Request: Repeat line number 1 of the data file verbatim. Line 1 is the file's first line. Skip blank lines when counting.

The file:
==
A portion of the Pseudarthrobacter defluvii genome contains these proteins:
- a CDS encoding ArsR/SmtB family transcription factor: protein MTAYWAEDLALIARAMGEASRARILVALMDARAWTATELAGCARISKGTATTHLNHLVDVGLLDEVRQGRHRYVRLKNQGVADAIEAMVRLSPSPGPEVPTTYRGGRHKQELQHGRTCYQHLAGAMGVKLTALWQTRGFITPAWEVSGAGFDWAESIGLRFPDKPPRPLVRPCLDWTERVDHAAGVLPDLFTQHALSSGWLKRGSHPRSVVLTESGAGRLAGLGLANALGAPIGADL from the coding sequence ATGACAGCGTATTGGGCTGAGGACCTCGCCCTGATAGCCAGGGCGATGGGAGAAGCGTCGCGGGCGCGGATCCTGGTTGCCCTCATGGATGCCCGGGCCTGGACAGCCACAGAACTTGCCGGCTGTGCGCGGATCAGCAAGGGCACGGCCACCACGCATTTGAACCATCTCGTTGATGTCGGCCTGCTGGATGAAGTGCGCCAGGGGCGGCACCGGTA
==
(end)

A portion of the Pseudarthrobacter defluvii genome contains these proteins: